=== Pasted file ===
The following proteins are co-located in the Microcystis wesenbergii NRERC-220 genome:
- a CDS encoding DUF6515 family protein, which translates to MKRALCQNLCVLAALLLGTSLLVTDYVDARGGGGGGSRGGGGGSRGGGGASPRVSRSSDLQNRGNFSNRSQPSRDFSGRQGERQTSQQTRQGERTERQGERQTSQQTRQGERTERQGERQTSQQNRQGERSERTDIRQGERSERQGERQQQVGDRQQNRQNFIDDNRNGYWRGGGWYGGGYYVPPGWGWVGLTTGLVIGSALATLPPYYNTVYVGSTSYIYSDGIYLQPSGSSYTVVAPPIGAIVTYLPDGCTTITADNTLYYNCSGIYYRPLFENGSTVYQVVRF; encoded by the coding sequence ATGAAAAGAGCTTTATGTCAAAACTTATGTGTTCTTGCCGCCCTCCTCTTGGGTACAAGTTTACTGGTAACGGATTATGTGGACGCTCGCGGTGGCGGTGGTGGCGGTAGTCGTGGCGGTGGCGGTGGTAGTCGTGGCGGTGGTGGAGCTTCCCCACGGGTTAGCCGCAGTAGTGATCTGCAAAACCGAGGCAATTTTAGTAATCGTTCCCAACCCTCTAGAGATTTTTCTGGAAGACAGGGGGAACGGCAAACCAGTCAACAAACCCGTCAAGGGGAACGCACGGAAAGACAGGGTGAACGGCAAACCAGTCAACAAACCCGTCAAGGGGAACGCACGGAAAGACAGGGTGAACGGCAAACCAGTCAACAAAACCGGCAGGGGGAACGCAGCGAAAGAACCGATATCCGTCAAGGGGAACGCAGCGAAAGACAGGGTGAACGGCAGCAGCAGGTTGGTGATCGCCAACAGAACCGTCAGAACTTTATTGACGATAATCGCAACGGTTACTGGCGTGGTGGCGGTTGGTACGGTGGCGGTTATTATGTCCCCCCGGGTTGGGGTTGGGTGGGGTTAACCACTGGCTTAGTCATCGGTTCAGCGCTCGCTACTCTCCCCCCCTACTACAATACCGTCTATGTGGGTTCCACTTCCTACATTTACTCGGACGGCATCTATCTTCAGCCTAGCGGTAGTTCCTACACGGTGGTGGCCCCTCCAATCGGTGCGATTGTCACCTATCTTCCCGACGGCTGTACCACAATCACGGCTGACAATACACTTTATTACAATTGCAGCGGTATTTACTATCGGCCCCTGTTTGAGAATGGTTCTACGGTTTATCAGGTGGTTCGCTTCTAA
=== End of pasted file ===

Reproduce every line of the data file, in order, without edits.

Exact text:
The following proteins are co-located in the Microcystis wesenbergii NRERC-220 genome:
- a CDS encoding DUF6515 family protein, which translates to MKRALCQNLCVLAALLLGTSLLVTDYVDARGGGGGGSRGGGGGSRGGGGASPRVSRSSDLQNRGNFSNRSQPSRDFSGRQGERQTSQQTRQGERTERQGERQTSQQTRQGERTERQGERQTSQQNRQGERSERTDIRQGERSERQGERQQQVGDRQQNRQNFIDDNRNGYWRGGGWYGGGYYVPPGWGWVGLTTGLVIGSALATLPPYYNTVYVGSTSYIYSDGIYLQPSGSSYTVVAPPIGAIVTYLPDGCTTITADNTLYYNCSGIYYRPLFENGSTVYQVVRF; encoded by the coding sequence ATGAAAAGAGCTTTATGTCAAAACTTATGTGTTCTTGCCGCCCTCCTCTTGGGTACAAGTTTACTGGTAACGGATTATGTGGACGCTCGCGGTGGCGGTGGTGGCGGTAGTCGTGGCGGTGGCGGTGGTAGTCGTGGCGGTGGTGGAGCTTCCCCACGGGTTAGCCGCAGTAGTGATCTGCAAAACCGAGGCAATTTTAGTAATCGTTCCCAACCCTCTAGAGATTTTTCTGGAAGACAGGGGGAACGGCAAACCAGTCAACAAACCCGTCAAGGGGAACGCACGGAAAGACAGGGTGAACGGCAAACCAGTCAACAAACCCGTCAAGGGGAACGCACGGAAAGACAGGGTGAACGGCAAACCAGTCAACAAAACCGGCAGGGGGAACGCAGCGAAAGAACCGATATCCGTCAAGGGGAACGCAGCGAAAGACAGGGTGAACGGCAGCAGCAGGTTGGTGATCGCCAACAGAACCGTCAGAACTTTATTGACGATAATCGCAACGGTTACTGGCGTGGTGGCGGTTGGTACGGTGGCGGTTATTATGTCCCCCCGGGTTGGGGTTGGGTGGGGTTAACCACTGGCTTAGTCATCGGTTCAGCGCTCGCTACTCTCCCCCCCTACTACAATACCGTCTATGTGGGTTCCACTTCCTACATTTACTCGGACGGCATCTATCTTCAGCCTAGCGGTAGTTCCTACACGGTGGTGGCCCCTCCAATCGGTGCGATTGTCACCTATCTTCCCGACGGCTGTACCACAATCACGGCTGACAATACACTTTATTACAATTGCAGCGGTATTTACTATCGGCCCCTGTTTGAGAATGGTTCTACGGTTTATCAGGTGGTTCGCTTCTAA